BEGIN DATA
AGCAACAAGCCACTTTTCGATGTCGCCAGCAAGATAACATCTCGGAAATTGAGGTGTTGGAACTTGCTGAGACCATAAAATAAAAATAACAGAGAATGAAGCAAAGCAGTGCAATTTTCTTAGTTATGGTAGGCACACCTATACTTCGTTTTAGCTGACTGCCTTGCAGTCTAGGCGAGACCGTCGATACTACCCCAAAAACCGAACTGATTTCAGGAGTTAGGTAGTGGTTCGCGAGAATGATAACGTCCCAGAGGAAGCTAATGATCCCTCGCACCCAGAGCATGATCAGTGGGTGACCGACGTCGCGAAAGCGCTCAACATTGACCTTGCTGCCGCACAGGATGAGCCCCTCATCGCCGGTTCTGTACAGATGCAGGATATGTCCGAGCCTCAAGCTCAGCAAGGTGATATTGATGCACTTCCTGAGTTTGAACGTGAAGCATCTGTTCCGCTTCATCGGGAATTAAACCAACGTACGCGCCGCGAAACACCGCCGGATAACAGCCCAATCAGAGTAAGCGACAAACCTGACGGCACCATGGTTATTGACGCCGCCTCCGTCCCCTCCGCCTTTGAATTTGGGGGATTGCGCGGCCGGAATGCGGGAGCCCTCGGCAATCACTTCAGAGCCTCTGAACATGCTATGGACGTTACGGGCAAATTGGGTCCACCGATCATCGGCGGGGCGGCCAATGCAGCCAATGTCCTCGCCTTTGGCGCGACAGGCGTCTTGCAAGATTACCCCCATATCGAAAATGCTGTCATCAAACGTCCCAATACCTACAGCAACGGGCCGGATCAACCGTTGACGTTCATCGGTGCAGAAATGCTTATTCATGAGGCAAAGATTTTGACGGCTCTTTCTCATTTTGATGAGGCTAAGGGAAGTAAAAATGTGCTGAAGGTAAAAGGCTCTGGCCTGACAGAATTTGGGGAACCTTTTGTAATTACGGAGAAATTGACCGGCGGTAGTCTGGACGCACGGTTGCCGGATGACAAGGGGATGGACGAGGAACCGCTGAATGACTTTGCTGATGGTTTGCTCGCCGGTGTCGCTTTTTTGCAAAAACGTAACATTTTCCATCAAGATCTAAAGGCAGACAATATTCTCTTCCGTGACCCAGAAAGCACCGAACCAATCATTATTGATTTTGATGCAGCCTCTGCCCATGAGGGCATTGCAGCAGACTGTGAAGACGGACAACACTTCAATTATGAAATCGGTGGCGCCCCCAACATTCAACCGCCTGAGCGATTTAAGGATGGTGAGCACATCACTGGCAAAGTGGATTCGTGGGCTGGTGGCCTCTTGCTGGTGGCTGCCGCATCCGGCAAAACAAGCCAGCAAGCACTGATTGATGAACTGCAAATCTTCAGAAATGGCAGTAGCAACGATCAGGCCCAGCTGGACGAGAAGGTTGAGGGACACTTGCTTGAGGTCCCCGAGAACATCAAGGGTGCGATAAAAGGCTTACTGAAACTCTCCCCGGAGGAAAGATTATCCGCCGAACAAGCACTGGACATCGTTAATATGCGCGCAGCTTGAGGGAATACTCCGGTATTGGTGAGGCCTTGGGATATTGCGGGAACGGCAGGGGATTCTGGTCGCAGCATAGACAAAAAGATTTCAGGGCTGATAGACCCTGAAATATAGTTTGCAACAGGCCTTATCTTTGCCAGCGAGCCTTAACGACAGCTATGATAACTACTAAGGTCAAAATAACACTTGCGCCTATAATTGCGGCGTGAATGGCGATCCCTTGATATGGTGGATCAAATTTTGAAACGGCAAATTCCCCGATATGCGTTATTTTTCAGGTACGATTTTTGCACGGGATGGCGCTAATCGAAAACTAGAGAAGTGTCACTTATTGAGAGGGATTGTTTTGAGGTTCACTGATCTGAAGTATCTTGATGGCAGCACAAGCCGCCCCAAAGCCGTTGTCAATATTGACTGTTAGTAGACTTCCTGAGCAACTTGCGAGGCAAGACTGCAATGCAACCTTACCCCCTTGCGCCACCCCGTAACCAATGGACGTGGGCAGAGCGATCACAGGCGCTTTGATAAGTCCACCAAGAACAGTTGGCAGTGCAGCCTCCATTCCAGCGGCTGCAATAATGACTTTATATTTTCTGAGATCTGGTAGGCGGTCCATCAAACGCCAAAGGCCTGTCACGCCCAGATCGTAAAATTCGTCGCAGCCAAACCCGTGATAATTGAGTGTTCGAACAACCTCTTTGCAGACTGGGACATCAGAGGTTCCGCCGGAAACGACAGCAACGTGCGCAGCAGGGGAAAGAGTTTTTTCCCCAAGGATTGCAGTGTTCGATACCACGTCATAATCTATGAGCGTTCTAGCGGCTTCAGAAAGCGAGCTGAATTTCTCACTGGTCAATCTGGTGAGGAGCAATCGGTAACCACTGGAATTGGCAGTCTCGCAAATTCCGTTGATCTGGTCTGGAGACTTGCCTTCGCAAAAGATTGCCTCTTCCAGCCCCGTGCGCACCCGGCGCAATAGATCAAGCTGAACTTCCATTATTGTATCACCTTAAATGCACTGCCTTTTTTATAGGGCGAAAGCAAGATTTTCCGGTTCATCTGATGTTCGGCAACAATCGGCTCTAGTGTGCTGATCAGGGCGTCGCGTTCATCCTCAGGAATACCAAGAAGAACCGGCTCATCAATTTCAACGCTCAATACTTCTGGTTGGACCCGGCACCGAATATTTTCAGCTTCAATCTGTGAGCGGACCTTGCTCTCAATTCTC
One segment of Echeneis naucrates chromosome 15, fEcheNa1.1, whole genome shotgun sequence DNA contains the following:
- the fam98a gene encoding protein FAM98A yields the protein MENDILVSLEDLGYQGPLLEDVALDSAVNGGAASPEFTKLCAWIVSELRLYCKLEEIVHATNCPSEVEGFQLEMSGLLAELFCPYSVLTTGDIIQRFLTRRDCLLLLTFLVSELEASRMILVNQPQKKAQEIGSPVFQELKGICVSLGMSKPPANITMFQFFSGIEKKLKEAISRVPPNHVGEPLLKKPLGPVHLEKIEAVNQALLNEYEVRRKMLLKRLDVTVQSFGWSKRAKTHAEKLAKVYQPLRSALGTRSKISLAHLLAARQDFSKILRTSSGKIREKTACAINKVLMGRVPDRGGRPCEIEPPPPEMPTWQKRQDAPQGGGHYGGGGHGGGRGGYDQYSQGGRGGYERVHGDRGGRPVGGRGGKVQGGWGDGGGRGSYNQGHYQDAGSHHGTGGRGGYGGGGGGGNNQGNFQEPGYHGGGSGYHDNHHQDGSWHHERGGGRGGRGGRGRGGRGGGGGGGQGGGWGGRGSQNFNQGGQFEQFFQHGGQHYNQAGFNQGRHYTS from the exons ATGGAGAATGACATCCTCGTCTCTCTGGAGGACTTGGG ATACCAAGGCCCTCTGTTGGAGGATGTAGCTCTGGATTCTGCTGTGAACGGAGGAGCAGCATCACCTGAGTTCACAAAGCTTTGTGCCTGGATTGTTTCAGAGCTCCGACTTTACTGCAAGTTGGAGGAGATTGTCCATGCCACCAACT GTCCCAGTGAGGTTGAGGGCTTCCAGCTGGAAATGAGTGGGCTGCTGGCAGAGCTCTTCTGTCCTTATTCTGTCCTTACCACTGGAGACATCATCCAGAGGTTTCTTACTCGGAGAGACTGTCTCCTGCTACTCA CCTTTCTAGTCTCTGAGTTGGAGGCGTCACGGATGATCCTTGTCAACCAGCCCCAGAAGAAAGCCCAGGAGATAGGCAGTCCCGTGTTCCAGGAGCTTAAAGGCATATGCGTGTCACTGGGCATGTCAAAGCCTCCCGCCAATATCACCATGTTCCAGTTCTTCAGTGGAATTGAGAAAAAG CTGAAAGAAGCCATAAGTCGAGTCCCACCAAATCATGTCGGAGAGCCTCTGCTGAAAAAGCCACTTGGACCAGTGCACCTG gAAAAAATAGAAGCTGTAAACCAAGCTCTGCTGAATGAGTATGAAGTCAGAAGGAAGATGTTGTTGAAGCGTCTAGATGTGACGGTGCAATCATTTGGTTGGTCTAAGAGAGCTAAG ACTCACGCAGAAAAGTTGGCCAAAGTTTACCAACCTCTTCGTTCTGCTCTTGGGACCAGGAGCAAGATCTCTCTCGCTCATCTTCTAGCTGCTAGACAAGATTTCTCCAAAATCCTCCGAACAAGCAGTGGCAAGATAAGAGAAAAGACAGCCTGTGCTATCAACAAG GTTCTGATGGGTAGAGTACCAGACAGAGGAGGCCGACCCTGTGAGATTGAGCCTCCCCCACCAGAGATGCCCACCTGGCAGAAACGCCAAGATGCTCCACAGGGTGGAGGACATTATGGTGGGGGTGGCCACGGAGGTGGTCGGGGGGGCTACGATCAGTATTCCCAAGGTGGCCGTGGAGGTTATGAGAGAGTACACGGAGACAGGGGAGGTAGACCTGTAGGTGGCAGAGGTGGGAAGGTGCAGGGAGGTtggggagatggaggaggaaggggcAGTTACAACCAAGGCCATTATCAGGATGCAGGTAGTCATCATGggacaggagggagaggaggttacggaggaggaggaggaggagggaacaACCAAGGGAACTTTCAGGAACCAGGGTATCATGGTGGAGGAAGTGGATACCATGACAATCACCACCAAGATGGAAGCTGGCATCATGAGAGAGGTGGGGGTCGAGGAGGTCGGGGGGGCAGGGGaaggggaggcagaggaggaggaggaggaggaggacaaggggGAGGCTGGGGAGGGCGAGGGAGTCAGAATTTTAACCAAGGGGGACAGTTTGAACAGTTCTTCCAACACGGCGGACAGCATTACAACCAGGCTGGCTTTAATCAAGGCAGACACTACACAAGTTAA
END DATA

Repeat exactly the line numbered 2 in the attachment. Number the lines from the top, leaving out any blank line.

One segment of Echeneis naucrates chromosome 15, fEcheNa1.1, whole genome shotgun sequence DNA contains the following: